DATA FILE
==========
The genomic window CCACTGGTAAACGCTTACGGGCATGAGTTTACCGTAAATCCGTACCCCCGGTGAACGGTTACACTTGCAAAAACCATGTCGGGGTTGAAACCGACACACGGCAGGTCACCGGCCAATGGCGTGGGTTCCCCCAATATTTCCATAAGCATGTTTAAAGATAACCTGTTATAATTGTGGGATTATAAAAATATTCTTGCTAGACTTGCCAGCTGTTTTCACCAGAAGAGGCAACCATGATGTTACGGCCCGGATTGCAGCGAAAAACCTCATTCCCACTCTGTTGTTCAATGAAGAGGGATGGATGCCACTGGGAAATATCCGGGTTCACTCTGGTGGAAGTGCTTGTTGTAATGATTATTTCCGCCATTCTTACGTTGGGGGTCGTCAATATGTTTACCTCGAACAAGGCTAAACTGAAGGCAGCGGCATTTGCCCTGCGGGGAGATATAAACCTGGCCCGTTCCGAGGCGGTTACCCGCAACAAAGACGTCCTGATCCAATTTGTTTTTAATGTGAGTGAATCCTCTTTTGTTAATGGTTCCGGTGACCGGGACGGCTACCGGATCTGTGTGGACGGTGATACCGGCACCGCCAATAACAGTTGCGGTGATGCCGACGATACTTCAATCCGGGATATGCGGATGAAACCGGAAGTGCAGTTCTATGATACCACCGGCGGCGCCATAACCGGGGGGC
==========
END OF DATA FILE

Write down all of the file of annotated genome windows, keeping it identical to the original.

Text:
The genomic window CCACTGGTAAACGCTTACGGGCATGAGTTTACCGTAAATCCGTACCCCCGGTGAACGGTTACACTTGCAAAAACCATGTCGGGGTTGAAACCGACACACGGCAGGTCACCGGCCAATGGCGTGGGTTCCCCCAATATTTCCATAAGCATGTTTAAAGATAACCTGTTATAATTGTGGGATTATAAAAATATTCTTGCTAGACTTGCCAGCTGTTTTCACCAGAAGAGGCAACCATGATGTTACGGCCCGGATTGCAGCGAAAAACCTCATTCCCACTCTGTTGTTCAATGAAGAGGGATGGATGCCACTGGGAAATATCCGGGTTCACTCTGGTGGAAGTGCTTGTTGTAATGATTATTTCCGCCATTCTTACGTTGGGGGTCGTCAATATGTTTACCTCGAACAAGGCTAAACTGAAGGCAGCGGCATTTGCCCTGCGGGGAGATATAAACCTGGCCCGTTCCGAGGCGGTTACCCGCAACAAAGACGTCCTGATCCAATTTGTTTTTAATGTGAGTGAATCCTCTTTTGTTAATGGTTCCGGTGACCGGGACGGCTACCGGATCTGTGTGGACGGTGATACCGGCACCGCCAATAACAGTTGCGGTGATGCCGACGATACTTCAATCCGGGATATGCGGATGAAACCGGAAGTGCAGTTCTATGATACCACCGGCGGCGCCATAACCGGGGGGC